No. Gone are the days of complex implementation. In fact, most our customers begin training in under 7 business days.
We realize that safety professionals have no desire to become online training administration experts. So with our model, we handle all of the implementation and early administration to ensure our customers are up and running smoothly. It used to be that both parties had to work through a multi-tab spreadsheet which required assistance from somebody with a PhD in Excel to successfully complete—that’s not the case anymore.
If you can do your taxes or order a movie from Netflix, you can get through the online training implementation phase, as long as you are partnered with the right organization.
The most important thing is that your implementation structure needs to fit with how you, as a safety professional, want to operate on a day-to-day basis.
Myth #4 – But my system works for me!
Does it? If you could bring efficiency to your safety program, saving time and money, and realize a significant ROI through productivity gains, you’d do it, right?
The other thing to consider is risk. Safety has quantifiable value for business and the absence of safe working conditions can create significant additional costs. Online safety training is a tool for controlling the various costs associated with unsafe working conditions
For example, there are fixed, direct costs related to worker safety. Worker compensation insurance premiums rise with accidents (to cover lost wages, medical expenses, and rehabilitation costs). There are penalties for workplace injuries and legal costs associated with liability, etc.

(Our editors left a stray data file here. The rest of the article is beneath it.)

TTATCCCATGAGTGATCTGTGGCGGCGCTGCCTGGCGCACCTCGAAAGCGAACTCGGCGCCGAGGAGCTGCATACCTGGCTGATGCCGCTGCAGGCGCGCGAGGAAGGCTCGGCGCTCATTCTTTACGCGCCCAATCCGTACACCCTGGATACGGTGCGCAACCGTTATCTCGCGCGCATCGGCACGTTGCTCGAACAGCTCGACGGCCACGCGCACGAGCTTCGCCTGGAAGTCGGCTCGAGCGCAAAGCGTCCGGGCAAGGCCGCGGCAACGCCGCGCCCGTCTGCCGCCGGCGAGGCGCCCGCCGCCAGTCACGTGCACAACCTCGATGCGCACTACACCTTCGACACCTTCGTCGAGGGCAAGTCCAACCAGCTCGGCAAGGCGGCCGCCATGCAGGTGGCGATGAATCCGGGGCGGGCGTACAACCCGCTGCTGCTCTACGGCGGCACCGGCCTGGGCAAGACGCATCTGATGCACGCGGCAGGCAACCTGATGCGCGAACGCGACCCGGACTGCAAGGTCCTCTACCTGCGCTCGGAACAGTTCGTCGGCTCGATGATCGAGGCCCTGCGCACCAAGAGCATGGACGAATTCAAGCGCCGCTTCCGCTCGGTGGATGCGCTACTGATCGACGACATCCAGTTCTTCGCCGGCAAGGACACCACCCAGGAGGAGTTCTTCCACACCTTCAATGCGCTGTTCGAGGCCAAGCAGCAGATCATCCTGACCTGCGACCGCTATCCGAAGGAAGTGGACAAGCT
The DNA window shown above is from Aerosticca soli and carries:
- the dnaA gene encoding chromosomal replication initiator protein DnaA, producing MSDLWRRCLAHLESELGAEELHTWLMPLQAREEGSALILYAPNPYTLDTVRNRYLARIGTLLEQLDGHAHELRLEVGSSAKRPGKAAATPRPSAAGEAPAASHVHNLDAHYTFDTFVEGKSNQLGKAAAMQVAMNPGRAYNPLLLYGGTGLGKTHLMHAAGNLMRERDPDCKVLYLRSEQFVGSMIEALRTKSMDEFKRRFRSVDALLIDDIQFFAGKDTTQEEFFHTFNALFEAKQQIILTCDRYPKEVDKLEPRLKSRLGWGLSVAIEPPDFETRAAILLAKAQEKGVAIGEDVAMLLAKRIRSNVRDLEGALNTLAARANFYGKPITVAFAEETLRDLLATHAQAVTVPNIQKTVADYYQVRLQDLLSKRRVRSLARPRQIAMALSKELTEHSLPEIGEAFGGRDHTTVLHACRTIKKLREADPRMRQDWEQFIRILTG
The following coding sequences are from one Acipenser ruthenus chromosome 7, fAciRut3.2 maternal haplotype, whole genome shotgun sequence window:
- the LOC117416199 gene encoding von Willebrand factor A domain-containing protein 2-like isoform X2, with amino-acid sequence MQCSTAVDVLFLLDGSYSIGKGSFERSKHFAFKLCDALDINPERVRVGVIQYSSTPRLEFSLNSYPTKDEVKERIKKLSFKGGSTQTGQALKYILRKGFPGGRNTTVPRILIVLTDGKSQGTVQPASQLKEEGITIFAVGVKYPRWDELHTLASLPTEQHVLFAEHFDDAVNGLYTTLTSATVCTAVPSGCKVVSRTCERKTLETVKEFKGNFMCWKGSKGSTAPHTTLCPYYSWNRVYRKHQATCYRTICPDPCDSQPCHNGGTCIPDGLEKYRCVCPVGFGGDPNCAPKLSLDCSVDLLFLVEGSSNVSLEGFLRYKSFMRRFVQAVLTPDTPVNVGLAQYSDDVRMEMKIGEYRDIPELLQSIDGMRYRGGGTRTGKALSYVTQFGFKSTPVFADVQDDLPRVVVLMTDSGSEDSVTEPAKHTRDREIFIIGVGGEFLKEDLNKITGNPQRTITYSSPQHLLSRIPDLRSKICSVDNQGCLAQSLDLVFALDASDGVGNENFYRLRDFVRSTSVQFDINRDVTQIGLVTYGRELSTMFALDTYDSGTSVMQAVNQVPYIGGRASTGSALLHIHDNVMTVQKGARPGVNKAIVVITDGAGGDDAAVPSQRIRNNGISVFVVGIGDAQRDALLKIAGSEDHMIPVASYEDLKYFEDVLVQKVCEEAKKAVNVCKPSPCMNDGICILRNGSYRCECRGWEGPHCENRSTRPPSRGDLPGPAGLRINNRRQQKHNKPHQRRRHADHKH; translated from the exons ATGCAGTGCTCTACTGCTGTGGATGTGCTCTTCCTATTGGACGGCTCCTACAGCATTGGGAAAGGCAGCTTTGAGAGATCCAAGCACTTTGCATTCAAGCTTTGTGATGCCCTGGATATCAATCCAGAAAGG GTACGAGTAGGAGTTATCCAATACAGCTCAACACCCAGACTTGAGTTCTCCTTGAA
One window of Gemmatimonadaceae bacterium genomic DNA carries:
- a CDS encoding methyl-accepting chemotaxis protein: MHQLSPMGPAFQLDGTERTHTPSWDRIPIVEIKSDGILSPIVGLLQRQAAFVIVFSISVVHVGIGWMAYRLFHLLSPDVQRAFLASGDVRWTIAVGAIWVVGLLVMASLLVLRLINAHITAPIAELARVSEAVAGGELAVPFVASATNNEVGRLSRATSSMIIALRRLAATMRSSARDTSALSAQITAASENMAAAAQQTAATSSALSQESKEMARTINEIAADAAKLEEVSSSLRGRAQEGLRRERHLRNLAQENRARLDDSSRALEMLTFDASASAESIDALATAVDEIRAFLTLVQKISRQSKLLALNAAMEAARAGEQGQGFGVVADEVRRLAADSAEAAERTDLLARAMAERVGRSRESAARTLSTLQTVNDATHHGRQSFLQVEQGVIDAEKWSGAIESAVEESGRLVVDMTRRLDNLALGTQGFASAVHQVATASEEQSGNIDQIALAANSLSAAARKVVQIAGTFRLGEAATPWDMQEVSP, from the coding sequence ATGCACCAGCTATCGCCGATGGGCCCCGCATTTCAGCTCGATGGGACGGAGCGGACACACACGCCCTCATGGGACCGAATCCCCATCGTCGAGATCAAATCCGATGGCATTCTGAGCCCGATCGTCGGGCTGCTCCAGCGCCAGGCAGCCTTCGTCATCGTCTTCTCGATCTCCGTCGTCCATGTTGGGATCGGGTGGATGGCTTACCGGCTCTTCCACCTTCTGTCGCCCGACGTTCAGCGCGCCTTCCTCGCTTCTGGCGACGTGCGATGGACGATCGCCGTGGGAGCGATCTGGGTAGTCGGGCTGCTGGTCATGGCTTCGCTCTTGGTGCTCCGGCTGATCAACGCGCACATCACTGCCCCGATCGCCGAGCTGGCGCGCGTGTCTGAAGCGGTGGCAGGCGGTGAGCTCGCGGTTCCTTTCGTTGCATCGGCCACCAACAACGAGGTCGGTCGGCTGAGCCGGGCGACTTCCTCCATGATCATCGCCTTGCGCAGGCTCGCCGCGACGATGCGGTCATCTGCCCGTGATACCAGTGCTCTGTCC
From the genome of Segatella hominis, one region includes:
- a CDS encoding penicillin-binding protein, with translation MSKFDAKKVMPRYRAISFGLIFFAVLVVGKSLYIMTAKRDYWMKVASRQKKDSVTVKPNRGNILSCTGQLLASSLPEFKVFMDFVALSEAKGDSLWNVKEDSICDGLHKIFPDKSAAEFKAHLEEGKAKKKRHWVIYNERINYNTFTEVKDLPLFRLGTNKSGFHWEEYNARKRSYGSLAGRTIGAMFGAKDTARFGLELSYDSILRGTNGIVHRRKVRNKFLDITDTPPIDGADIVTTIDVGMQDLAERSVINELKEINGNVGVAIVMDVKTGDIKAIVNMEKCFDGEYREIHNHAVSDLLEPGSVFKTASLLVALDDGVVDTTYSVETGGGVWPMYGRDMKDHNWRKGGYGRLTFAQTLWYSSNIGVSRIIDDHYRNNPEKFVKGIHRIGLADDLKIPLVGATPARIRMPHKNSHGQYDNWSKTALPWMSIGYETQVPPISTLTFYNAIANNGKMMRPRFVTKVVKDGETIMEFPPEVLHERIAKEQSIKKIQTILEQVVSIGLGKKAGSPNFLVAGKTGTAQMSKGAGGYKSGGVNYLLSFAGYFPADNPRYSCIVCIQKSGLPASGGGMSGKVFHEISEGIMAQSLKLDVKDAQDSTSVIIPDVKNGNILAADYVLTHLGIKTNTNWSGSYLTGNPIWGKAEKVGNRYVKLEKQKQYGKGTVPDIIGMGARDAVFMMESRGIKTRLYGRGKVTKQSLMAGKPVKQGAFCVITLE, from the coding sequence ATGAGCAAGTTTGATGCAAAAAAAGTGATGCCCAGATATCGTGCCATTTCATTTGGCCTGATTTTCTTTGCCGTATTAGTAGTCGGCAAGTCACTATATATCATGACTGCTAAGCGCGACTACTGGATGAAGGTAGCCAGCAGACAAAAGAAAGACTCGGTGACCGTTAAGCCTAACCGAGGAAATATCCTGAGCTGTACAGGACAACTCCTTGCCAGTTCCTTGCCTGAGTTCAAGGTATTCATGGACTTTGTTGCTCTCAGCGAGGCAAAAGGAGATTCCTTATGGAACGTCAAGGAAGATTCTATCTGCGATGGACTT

What a lot of people miss about the true value of worker safety is that there are substantial secondary costs associated with it. Out of production time or lost productivity is the most commonly cited indirect cost of systemic safety failure. According to the Bureau of Labor Statistics, in 2012 there were over 1 million cases of non-fatal occupational events requiring days away from work, with a median average absence of 9 days. The safety of the high-risk workforce has a substantial cost associated with it; serious worker injuries and fatalities are far more expensive than any online safety training investment.
Another way to look at it; focusing only on compliance, or doing only the minimum, leaves a lot of liability in your environment or considerable risk, and risk means potential cost. The safety professional, in partnership with leadership, can minimize liability and risk by investing in the safety culture. Let’s say that your company culture is simply resistant to change, or extraordinarily risk averse, okay? Perhaps upper management favors the status quo, or perhaps a sizable organizational bureaucracy make progressive change difficult—if it isn’t broke don’t fix it, right?
One of the ways we partner with new customers here at HSI is from day one, even before implementation, we define with customers the best way to present an online safety training solution to leadership. Sometimes this involves phased implementation, a step-by-step approach that brings along according to comfort level, or flexible agreements, etc.
We will work with you to take a status quo safety program to the next level.
Myth #5 – We have another vendor.
How many times has your primary point of contact within that organization changed?
You can find the continuaiton of this post in Part 2.